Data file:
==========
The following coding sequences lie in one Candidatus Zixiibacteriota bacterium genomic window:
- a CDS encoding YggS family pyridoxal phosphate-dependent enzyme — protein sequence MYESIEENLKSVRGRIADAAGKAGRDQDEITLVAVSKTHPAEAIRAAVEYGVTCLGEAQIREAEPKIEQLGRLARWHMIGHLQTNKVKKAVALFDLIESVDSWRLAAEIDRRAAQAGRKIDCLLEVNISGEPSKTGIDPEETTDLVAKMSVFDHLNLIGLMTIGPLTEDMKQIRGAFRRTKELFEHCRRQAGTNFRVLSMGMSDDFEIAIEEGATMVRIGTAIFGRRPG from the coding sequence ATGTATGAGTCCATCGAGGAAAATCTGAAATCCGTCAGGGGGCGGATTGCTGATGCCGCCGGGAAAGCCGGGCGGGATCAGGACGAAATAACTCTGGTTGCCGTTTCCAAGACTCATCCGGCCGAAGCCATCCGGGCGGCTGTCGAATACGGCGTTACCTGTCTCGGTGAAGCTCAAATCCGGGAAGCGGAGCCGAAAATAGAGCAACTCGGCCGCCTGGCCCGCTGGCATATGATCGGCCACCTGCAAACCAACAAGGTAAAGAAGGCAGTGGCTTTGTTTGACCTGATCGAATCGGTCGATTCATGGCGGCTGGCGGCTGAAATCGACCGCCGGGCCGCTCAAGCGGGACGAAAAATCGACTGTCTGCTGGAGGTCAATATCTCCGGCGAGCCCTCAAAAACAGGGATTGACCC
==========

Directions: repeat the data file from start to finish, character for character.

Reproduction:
The following coding sequences lie in one Candidatus Zixiibacteriota bacterium genomic window:
- a CDS encoding YggS family pyridoxal phosphate-dependent enzyme — protein sequence MYESIEENLKSVRGRIADAAGKAGRDQDEITLVAVSKTHPAEAIRAAVEYGVTCLGEAQIREAEPKIEQLGRLARWHMIGHLQTNKVKKAVALFDLIESVDSWRLAAEIDRRAAQAGRKIDCLLEVNISGEPSKTGIDPEETTDLVAKMSVFDHLNLIGLMTIGPLTEDMKQIRGAFRRTKELFEHCRRQAGTNFRVLSMGMSDDFEIAIEEGATMVRIGTAIFGRRPG from the coding sequence ATGTATGAGTCCATCGAGGAAAATCTGAAATCCGTCAGGGGGCGGATTGCTGATGCCGCCGGGAAAGCCGGGCGGGATCAGGACGAAATAACTCTGGTTGCCGTTTCCAAGACTCATCCGGCCGAAGCCATCCGGGCGGCTGTCGAATACGGCGTTACCTGTCTCGGTGAAGCTCAAATCCGGGAAGCGGAGCCGAAAATAGAGCAACTCGGCCGCCTGGCCCGCTGGCATATGATCGGCCACCTGCAAACCAACAAGGTAAAGAAGGCAGTGGCTTTGTTTGACCTGATCGAATCGGTCGATTCATGGCGGCTGGCGGCTGAAATCGACCGCCGGGCCGCTCAAGCGGGACGAAAAATCGACTGTCTGCTGGAGGTCAATATCTCCGGCGAGCCCTCAAAAACAGGGATTGACCC